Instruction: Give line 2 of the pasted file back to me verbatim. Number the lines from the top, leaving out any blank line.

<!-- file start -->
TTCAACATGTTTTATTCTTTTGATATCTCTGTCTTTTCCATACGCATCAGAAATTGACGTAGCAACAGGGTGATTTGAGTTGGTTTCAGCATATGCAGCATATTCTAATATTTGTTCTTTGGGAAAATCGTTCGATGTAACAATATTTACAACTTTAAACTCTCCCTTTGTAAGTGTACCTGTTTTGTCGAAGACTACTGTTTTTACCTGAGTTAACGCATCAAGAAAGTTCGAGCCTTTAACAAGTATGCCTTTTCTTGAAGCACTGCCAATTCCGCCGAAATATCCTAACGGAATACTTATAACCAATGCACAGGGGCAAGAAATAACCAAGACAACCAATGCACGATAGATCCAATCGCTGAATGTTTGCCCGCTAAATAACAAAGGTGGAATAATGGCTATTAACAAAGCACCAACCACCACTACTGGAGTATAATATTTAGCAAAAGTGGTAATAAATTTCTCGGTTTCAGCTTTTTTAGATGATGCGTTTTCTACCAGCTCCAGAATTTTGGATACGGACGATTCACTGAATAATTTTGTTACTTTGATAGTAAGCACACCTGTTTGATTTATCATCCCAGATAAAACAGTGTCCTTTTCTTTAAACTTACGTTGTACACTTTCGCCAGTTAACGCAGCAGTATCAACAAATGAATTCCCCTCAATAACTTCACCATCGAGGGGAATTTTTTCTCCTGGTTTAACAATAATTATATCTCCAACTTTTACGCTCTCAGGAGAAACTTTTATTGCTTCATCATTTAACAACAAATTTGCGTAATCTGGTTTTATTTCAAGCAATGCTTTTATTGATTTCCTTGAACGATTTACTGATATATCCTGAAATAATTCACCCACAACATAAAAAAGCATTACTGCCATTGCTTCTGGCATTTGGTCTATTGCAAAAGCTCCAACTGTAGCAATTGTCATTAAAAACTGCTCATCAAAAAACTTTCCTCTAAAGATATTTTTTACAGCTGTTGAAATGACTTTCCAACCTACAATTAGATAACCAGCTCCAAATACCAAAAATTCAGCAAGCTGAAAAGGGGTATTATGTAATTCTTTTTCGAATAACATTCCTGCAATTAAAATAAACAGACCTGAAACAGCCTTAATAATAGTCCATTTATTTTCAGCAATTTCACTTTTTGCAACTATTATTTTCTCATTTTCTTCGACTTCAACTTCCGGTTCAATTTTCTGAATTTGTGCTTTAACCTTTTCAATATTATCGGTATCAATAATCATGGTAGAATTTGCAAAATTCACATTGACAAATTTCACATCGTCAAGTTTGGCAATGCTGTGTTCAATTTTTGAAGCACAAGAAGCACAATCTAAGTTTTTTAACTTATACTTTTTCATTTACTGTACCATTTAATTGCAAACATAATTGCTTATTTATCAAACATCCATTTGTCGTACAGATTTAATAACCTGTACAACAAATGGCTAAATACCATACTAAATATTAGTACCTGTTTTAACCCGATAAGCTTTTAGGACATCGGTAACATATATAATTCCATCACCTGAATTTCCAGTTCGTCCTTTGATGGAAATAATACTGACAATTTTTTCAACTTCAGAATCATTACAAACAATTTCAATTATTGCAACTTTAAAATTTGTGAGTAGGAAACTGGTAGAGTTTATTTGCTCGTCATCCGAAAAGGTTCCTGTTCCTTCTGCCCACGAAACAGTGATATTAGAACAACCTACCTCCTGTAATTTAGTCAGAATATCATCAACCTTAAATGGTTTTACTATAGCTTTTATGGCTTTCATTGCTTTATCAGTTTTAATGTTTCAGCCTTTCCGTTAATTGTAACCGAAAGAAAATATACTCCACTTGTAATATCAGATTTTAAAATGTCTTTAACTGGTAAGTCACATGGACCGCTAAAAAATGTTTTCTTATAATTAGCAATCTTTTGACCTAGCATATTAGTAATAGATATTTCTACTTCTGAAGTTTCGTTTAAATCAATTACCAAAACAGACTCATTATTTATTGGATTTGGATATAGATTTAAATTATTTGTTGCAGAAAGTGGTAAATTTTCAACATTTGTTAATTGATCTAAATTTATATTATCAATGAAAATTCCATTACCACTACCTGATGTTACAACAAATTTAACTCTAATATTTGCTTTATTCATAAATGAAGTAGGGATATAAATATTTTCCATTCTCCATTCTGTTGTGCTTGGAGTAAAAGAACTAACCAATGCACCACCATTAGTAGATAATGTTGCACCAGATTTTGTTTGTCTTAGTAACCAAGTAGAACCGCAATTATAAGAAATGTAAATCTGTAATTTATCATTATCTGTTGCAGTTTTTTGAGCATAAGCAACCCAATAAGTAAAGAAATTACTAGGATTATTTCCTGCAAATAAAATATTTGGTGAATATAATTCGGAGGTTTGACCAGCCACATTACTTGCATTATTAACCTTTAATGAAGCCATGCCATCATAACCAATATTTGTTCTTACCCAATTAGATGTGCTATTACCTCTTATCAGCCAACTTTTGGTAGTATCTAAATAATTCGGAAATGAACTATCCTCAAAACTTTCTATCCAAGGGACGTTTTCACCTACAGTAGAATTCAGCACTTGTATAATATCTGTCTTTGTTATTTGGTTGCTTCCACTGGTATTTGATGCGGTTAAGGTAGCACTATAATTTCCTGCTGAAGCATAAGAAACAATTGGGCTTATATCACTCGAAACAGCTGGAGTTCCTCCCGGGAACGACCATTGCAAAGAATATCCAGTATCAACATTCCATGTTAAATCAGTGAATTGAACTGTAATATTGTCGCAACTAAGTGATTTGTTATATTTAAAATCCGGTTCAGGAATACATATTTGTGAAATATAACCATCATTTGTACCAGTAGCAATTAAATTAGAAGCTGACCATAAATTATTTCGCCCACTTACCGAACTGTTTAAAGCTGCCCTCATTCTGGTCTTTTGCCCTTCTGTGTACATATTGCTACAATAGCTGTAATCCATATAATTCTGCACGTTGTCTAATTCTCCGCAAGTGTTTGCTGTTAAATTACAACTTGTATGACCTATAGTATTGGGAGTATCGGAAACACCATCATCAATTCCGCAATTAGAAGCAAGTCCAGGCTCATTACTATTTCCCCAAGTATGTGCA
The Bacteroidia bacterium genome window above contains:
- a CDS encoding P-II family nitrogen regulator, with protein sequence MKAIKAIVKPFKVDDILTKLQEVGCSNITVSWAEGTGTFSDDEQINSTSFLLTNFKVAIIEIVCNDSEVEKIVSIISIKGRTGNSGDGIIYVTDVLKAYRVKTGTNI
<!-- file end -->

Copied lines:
The Bacteroidia bacterium genome window above contains: